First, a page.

An 88-year-old female presented with dyspnea on exertion and severe anemia. Colonoscopy was unremarkable and the patient was transfused with packed red blood cells prior to discharge. The patient returned 2 weeks later with severe abdominal pain, hypotension, and anemia. Computed tomography revealed splenic hematoma and hemoperitoneum. She bled from the surgical sites during emergent splenectomy and work-up revealed hemophilia A. We present, to our knowledge, a case of the longest reported delay in presentation of post-colonoscopy splenic rupture and the first in a patient with hemophilia A.
Colonoscopy is typically a safe procedure. Common complications include perforation and hemorrhage, with perforation rates near 0.05% and hemorrhage estimated at 0.28%.1 Splenic rupture is a less common but potentially fatal complication, with 102 cases reported worldwide.2 Most cases occur within 24 hours after colonoscopy (71%), though others present later, and the longest documented delay is 10 days.3 The most common symptom is abdominal pain (94%), and computed tomography (CT) is the most sensitive diagnostic test.3
An 88-year-old female presented to the hospital with symptomatic anemia and hemoglobin 4.1 gm/dL. Medications included meloxicam and ibuprofen, and review of systems noted easy bruising. Family history was negative for bleeding disorders. Physical exam was unremarkable. She was transfused with packed red blood cells. Colonoscopy with propofol sedation and upper endoscopy were unremarkable, and there was not felt to be extensive looping or need for external pressure. The patient was discharged with intended follow-up for capsule endoscopy. However, 2 weeks later the patient presented to the hospital with severe abdominal pain, tachycardia, and hypotension. Her abdomen was diffusely tender with guarding and rebound tenderness. Hemoglobin was 6.0 gm/dL. CT revealed active bleeding from a splenic hematoma and hemoperitoneum (Figure 1).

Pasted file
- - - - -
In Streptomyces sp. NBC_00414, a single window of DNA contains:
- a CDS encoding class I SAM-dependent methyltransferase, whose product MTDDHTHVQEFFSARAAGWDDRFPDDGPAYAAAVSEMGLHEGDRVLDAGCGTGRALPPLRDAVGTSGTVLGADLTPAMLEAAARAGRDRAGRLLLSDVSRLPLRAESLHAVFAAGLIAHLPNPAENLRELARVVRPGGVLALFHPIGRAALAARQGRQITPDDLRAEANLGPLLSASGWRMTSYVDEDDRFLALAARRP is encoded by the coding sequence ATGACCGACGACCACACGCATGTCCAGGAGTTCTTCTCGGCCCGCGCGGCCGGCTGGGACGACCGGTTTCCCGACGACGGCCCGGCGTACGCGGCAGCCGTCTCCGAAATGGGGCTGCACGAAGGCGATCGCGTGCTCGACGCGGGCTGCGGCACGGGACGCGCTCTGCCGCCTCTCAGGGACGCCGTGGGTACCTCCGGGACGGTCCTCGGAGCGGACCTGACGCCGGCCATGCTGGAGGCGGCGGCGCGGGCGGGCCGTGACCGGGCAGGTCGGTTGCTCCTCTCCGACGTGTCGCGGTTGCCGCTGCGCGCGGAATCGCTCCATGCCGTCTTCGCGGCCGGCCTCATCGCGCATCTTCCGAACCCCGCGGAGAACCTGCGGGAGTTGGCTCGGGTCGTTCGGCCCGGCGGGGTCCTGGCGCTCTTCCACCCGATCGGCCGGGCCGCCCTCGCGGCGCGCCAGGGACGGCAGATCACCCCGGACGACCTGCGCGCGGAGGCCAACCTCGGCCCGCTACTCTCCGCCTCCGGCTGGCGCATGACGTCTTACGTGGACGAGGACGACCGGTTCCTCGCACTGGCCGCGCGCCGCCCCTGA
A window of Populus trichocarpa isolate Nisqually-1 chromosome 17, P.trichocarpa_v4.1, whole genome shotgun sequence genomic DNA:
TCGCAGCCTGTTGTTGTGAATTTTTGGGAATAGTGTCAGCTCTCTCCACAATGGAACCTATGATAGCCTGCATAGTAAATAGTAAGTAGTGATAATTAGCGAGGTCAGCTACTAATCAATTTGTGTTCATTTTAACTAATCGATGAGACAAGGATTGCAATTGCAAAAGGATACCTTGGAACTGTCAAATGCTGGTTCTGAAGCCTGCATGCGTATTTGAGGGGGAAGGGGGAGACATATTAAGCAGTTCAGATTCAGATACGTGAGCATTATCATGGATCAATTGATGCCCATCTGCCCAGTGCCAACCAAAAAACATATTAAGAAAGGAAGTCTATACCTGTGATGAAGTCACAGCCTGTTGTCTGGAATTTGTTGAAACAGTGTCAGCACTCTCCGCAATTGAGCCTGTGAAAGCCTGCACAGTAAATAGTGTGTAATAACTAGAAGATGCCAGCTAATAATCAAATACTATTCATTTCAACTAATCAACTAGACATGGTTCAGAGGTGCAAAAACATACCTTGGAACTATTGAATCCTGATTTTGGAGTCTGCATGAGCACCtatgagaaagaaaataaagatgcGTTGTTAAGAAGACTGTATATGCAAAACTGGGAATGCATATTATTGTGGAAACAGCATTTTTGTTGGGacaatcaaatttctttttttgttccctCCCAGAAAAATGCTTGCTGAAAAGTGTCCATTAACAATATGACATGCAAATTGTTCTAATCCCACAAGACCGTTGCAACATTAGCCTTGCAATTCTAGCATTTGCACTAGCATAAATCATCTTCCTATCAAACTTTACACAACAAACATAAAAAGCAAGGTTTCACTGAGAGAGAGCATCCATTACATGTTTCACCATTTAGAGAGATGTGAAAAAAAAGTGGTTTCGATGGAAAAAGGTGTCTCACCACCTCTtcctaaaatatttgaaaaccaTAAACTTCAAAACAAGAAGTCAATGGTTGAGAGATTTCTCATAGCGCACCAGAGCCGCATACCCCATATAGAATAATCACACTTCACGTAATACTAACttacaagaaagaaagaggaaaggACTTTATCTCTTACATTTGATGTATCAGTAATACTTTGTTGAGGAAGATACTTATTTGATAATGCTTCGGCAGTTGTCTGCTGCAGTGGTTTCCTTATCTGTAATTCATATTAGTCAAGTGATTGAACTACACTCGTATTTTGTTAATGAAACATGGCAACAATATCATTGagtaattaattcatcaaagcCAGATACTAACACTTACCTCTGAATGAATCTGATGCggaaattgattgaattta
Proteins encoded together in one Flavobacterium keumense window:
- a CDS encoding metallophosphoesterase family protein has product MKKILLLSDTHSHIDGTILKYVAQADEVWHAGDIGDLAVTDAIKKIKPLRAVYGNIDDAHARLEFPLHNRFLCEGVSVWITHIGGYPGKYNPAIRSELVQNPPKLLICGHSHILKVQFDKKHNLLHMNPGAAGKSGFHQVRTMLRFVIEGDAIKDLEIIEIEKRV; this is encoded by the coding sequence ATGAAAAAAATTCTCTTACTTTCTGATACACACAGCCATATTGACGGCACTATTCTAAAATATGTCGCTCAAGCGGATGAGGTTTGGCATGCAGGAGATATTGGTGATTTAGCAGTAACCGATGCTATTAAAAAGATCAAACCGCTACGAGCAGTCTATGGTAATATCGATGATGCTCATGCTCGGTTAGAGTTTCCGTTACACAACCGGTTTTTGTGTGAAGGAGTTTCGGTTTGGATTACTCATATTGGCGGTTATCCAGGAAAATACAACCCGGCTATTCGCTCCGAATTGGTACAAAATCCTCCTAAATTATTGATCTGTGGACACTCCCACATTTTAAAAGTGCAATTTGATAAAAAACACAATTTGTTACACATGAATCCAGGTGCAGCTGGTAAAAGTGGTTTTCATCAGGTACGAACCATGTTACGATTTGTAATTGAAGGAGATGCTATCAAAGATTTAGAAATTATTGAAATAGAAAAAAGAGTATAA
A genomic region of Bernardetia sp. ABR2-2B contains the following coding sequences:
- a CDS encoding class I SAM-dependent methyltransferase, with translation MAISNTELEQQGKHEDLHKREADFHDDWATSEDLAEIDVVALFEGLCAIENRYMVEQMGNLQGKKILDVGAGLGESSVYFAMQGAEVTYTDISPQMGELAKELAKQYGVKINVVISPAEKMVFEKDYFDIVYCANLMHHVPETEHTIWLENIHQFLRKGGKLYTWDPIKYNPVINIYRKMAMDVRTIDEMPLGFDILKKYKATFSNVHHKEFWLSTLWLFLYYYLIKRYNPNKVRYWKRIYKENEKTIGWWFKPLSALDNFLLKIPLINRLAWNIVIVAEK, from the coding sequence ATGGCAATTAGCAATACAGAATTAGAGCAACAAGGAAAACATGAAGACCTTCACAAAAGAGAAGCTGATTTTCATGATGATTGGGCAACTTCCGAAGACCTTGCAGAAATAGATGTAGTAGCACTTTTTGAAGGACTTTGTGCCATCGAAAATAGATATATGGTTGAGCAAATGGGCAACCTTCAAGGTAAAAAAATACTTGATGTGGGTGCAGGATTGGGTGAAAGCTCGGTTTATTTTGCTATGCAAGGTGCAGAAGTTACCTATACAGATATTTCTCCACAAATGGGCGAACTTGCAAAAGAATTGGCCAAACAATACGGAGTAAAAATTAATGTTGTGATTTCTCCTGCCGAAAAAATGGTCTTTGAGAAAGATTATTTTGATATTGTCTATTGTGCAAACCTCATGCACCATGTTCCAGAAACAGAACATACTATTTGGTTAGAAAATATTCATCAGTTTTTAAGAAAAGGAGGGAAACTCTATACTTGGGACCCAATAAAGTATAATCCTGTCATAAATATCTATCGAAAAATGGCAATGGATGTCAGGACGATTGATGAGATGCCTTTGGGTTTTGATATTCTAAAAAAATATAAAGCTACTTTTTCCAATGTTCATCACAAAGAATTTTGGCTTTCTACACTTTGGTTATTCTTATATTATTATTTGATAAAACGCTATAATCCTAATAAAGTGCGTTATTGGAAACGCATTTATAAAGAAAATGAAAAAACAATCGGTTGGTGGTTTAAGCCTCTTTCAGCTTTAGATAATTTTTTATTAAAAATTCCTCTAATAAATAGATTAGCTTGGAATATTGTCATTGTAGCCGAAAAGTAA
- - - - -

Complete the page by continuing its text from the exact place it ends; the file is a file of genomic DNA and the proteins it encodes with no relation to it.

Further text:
Figure 1. CT revealing active bleeding from a splenic hematoma and hemoperitoneum.
Emergent exploratory laparotomy and splenectomy were performed. Postoperatively, the patient oozed from surgical and central line sites. Coagulation studies revealed a partial thromboplastin time (PTT) of 82 seconds, factor VIII value of <1.0, and circulating factor VIII inhibitor (102 Bethesda units). Findings were consistent with acquired hemophilia A. The patient was treated with IV steroids, immunoglobulin, rituximab, and activated recombinant factor VII. She required mechanical ventilation and vasopressors until support was withdrawn.
Factors associated with splenic injury during colonoscopy include difficult intubation, traction of the splenocolic ligament, looping of the colonoscope, adhesions between the spleen and colon, and presence of a large mass or polyp at the splenic flexure. These factors may lead to splenic capsular lacerations and avulsions. Other maneuvers implicated in splenic injury are excessive pressure on the left hydrochrondrium to get past the splenic flexure, hooking the splenic flexure to straighten the left colon, and slide-by advancement.